I have written about ‘And The House Watches On’ in this blog previously. It is a recently published book that came about through a collaboration between poet Neil Elder and myself. It tells the story of West House, a former manor house in Pinner, Middlesex over almost 200 years through poems by Neil Elder and Drawings and prints by myself. A creative response to the story of the house which is now a cafe, exhibition and event space next to a Museum housing a collection of the work of William Heath Robinson. During the course of research for my drawings and prints for the book I referred to a number of sources which I used to inspire my work and the resulting drawings and prints became my response to Neils poetry and the history of West House and its grounds. Here are some of my notes next to the images. In his blog www.neilelderpoetry.wordpress.com Neil has also written about the background and detail of our project and a copy of the book can be purchased there.
This is a drypoint print* which is developed from an archive photograph in the public domain. I intended that the print had a very fragmentary appearance which appeals to the sense of history of the book. It also depicts the lake because of the house reflection. The House is printed almost in ‘white’ silhouette, with only hint of windows and architectural detail, with the lake in the foreground.
…. the empty house in silhouette stands sentry
A silent house
This is a pencil drawing developed from research of images of male figures from the late Georgian period in period clothing. Also it is the product of research into the shape and design of the blunderbuss ……… the master of the house has been gone all day
took his gun and went to meet a man;
This is a pencil drawing developed from researching images of Victorian women in mourning. I was thinking of the novel by Susan Hill, ‘The Woman in Black’ ( a ghost story in the 19th century tradition) and its Victorian sensibility. I wanted to show the Victorian austere and melancholic approach to mourning and draw upon the sense of a ghost like figure as inspired by Susan Hills ghost story.
Everybody knows the lady in black
Away day at home
This is a Drypoint print from an archive photograph of the house and staff. It’s a very poignant image but also shows the rigidity and formality of pose even though they are supposed to be relaxing. The drypoint gives a more degraded and fragmented image as a sort of memory, a documentation of a passed event, a photograph degraded by age
With their people away
the girls have been lording it up
Dreaming the impossible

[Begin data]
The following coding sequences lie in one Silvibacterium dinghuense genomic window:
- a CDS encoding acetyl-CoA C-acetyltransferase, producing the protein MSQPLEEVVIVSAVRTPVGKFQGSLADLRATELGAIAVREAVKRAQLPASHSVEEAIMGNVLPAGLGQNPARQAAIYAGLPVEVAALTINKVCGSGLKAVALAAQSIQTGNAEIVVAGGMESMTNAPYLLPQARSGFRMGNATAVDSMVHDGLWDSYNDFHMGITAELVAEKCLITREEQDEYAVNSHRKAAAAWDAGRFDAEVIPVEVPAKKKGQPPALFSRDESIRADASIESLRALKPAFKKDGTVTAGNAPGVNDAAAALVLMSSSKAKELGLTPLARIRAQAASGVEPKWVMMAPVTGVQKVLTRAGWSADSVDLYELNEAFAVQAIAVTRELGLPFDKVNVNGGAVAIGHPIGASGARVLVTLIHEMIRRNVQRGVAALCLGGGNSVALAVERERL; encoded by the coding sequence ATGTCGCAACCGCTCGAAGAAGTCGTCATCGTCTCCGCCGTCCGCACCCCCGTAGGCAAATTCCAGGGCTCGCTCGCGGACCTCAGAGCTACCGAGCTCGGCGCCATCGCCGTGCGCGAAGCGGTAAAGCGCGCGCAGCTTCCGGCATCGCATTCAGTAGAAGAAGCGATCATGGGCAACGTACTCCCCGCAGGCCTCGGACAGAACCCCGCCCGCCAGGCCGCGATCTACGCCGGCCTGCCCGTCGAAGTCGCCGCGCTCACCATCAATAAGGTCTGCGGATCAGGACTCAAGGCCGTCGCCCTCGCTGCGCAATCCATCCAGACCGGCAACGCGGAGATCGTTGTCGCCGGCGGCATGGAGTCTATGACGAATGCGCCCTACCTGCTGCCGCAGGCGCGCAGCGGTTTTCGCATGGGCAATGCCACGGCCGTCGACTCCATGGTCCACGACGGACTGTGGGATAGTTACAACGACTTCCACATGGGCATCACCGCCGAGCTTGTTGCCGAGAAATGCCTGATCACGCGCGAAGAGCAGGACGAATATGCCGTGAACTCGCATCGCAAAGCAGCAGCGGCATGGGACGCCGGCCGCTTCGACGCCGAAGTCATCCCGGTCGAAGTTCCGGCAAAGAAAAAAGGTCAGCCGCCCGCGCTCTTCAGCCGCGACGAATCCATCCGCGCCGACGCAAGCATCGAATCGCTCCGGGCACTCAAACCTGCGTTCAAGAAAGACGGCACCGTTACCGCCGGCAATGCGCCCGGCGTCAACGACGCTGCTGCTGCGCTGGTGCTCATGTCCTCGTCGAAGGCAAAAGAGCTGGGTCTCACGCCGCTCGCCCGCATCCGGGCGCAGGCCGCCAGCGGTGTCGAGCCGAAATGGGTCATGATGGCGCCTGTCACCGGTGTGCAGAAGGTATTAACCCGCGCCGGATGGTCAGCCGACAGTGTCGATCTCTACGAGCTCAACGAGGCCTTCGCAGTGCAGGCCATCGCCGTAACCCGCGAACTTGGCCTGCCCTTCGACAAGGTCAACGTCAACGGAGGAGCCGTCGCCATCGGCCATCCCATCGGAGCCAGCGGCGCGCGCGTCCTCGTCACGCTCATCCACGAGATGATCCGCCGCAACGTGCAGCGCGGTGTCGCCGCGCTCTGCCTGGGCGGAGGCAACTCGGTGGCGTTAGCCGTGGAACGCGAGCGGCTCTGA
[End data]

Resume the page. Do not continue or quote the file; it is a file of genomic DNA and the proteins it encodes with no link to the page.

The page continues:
This is a pencil drawing of the Heath Robinson museum developed from my own sketches and photographs. The Museum was built in 2016 and I was the inaugural artist in residence at the museum and absorbed myself in the extensive collection of William Heath Robinsons work. The abstraction of the lines in the sloping roof and the geometry of the walls are attended to in my drawing. Through drawing these aesthetics are brought to the fore.
….beneath the sloping roof
of a temperature controlled museum
This is a drypoint print of the poppies in the War memorial in the quiet room of Daisy’s café on the ground floor of West House. This is based on my own on site sketches, observations and photographs. The poppies are the memorial symbol of lives lost in war. ‘the book’ referred to in Neil’s Poem is housed in a glass case next to the poppies which are depicted in the drawing
This is a pencil drawing of the lake next to West House iced over many winters ago probably in the early 2000s. I also made a drypoint print of this image which is in the book.
This image is based on my own photographs of the lake when it was iced over. I chose not to draw the figures of the schoolboys referred to in Neil’s poem. My drawing is the setting and Neils work evokes the action, which is consistent with the idea that my drawings are not illustrations of Neils work but that they act as prompts to my own depictions and memories and responses to this place. It gives our work a specific and universal feel at the same time.
This is an ink drawing of a derelict West House developed from a photograph I took sometime in the 1990s. It depicts blacked out windows, and a peopleless empty silent setting and the cypress casting a shadow across the empty building. Neils poem evokes an empty boarded up building gradually degrading. The building in my depiction is the vacant and derelict west house which was so for much of the 1990s.
Priya and Pamela
This is a drypoint print made from a photograph of an Anderson shelter in a book on Pinner. There is some evidence of there being an Anderson shelter at the now junction of the memorial park car park entrance. I am unsure whether there was one in the Pinner Memorial park itself.
inside the Anderson
This is a pencil drawing of West House in 2020 from my own on site sketches and photographs. To the right in the drawing is part of the Museum.
in the shade of a cypress tree
that stands like a sentry
outside a memorial reborn
‘And The House Watches On’ can be purchased at
The images are the copyright of Charlotte Harker
*drypoint printmaking – A drypoint is a form of intaglio printing where the image is incised into a surface and the incisions hold the ink. The image is then transferred to the paper when the inked plate is passed through an etching press. Other forms of intaglio include Etching and Engraving